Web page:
For producers with an integrated crop and livestock operation, silage has historically been a good option when corn grain prices were high. Relative to corn grain and dry stover, more nutrients are retained as cell solubles or sugars in the plant.

The benefit from this is a digestible fiber source and also a ruminally digestible concentrate source as high-moisture corn when harvested as silage.

Physical control of the feed and inventory throughout the year can have pros and cons depending on markets during that time period. Even though there are additional storage costs associated with harvesting silage, there are also costs to storing dry grain after harvest.

One goal producers have when harvesting corn silage is to maximize the total digestible nutrients per acre.

Corn hybrids are available specifically for silage, but many producers are choosing a dual-purpose hybrid that allows them to take advantage of the markets and decide if they want to harvest the crop as silage, corn grain alone or corn grain with the residue grazed or baled for feed.


Measuring traditional silage studies

Most data available evaluating silage in beef cattle operations suggests that as silage replaces corn in the diet, average daily gain decreases and feed efficiency gets worse. To improve feed efficiency, most commercial feedlot operations reduce the amount of roughage used in finishing diets to increase the amount of corn grain and improve performance.

While these feedlots may have improved feed efficiency and greater average daily gains compared to those feeding a greater amount of silage, the cost of gain may increase to the point that optimum profitability is not realized in an integrated crop-livestock system.

Many of these integrated crop and livestock operations are located in the Midwest and have access to distillers byproducts. Several experiments conducted at the University of Nebraska were focused on determining the impact of elevated levels of corn silage when wet distillers grains are fed.

In these experiments, corn silage was increased from 15 percent of the diet on a dry matter basis to 30 percent and 45 percent with the silage replacing corn grain.

Wet distillers grains were included at either 20 percent or 40 percent of the diet dry matter that also replaced corn grain. Results from these experiments were similar to the historical data, with cattle being fed higher amounts of silage having lower average daily gains and poorer feed efficiencies.

However, feed efficiencies for cattle fed 45 percent silage with distillers grains were only 8 percent worse compared to the control diet, while the historical data suggests that feed efficiency is 15 percent poorer when 45 percent silage is fed without distillers grains.

The reduction commonly observed in feed efficiency when high levels of silage are fed was cut in half.

Based on these observations, there are synergistic effects when higher levels of silage are fed with distillers grains. A companion digestibility experiment was conducted, and the results show that when corn grain is replaced with silage and distillers grains, ruminal pH and fiber digestibility is increased.

These results help explain why the reduction in performance is not as great as previous data would suggest without distillers. These diets may be more profitable to an integrated production system under both high corn prices or at the current market.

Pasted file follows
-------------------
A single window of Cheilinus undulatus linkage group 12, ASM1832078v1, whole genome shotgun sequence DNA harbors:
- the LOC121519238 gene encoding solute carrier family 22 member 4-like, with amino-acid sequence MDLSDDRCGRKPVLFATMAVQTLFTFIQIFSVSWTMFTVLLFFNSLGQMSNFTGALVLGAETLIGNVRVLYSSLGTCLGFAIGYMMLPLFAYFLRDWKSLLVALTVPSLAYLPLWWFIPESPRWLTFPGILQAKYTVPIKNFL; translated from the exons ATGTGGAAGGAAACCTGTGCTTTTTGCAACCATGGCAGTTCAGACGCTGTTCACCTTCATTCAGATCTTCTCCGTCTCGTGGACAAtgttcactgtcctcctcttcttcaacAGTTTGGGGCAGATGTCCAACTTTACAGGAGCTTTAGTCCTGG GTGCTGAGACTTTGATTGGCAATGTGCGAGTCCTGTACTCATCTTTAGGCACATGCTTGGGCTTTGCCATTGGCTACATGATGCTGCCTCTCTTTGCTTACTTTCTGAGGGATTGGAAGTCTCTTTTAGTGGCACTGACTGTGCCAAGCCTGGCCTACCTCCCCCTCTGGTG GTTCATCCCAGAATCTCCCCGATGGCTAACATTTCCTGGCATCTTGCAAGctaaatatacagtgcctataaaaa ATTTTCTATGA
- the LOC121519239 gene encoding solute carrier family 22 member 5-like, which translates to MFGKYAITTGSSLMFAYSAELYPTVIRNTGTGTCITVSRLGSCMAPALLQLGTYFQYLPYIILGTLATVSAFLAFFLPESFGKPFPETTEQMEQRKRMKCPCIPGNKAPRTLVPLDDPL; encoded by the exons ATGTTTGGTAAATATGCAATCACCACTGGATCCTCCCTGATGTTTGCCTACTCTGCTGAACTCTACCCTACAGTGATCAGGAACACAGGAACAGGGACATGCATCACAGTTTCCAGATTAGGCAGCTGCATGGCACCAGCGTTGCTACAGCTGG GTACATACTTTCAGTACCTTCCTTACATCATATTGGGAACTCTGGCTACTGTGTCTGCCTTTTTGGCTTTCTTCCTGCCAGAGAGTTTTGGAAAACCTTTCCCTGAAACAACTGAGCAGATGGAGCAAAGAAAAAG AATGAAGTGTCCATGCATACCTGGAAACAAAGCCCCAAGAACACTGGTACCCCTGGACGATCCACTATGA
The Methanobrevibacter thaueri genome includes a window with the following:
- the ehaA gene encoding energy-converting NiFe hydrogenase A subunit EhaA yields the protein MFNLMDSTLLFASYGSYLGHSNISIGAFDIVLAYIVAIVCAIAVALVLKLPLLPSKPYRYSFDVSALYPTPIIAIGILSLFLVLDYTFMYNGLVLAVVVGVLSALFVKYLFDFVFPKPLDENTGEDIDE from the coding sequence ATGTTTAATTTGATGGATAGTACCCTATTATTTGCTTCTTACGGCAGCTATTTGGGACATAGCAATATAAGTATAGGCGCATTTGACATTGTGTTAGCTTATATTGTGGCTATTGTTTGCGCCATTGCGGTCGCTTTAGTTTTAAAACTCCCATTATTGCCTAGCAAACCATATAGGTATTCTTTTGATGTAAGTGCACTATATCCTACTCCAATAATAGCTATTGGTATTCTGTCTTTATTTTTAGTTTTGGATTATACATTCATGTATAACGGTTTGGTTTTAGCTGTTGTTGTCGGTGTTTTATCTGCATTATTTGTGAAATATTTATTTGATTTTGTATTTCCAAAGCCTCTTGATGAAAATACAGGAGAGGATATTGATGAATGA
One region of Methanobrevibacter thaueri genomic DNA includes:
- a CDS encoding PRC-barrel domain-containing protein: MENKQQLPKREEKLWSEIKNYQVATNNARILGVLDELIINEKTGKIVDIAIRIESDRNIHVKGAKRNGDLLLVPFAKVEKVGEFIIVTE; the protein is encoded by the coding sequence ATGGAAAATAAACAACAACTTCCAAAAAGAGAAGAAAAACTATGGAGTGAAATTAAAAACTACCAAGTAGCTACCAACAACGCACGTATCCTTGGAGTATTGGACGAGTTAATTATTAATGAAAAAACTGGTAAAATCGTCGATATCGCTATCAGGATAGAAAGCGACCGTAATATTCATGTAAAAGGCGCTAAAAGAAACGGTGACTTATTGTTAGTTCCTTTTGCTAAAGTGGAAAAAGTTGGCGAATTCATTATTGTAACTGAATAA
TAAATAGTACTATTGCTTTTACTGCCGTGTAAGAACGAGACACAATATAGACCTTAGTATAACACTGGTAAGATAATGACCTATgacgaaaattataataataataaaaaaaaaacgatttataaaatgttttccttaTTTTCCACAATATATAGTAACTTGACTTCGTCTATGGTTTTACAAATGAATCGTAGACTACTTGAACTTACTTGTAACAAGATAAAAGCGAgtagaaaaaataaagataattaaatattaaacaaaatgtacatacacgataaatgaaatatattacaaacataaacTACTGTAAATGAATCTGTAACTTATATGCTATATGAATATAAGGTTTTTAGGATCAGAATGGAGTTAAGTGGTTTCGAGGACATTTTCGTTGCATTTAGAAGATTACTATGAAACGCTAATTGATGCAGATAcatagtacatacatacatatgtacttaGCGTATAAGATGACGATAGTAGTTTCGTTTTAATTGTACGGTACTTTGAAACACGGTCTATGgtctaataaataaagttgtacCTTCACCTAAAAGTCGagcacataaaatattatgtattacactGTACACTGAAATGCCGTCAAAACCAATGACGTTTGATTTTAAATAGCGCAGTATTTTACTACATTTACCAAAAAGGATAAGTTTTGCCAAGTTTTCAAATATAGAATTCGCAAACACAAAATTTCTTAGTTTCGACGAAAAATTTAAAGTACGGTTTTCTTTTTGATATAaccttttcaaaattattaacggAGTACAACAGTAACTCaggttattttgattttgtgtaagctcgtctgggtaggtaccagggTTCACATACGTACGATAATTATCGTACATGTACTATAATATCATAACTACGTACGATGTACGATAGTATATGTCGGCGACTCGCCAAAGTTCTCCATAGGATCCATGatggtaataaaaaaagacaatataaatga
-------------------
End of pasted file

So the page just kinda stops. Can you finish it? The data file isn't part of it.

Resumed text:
From rumen to manure

For integrated crop/livestock operations, the combination of distillers grains and elevated levels of corn silage help to improve nutrient utilization in the entire system. Producers can take advantage of the entire plant and return a portion of the nutrients when manure is applied back to the fields where silage was chopped.

When higher levels of silage are fed, a greater amount of the nitrogen excreted from the animal is recovered in the manure and not volatilized.

Silage has a lower digestibility compared with corn grain and decreases the amount of ammonium excreted, which is rapidly converted to ammonia, the largest loss of nitrogen from manure. The amount of ammonium is reduced both within the animal and on the pen surface when there is more organic matter or undigested feed.

There are additional pen-cleaning and trucking costs associated with a greater quantity of manure, but the value as a fertilizer source is increased because more nitrogen is available for crop production.

When distillers grains are fed in combination with elevated levels of corn silage, there is a greater amount of both nitrogen and phosphorus in the manure, which adds value as a fertilizer. If manure is applied to a corn/soybean rotation based on phosphorus, the first-year nitrogen availability is much closer to crop requirements.

Good management practices for optimum silage harvest and storage are a critical component to the success of integrated operations that use this type of feeding and crop management system. Corn silage maturity or moisture content, packing density and shrink losses are some of the major factors that influence the amount of nutrients lost between the field and feedbunk.

If the paradigm of maximizing feed efficiency and average daily gain is challenged in these integrated crop and livestock systems, overall profitability may be improved.  end mark

Additional information about feeding elevated levels of corn silage and other beef production tips can be found online (UNL Beef).

PHOTO: A companion digestibility experiment was conducted, and the results show that when corn grain is replaced with silage and distillers grains, ruminal pH and fiber digestibility is increased. Photo by Staff.

Matt Luebbe
  • Matt Luebbe

  • Feedlot Research and Extension Specialist
  • University of Nebraska Panhandle Research and Extension Center
  • Email Matt Luebbe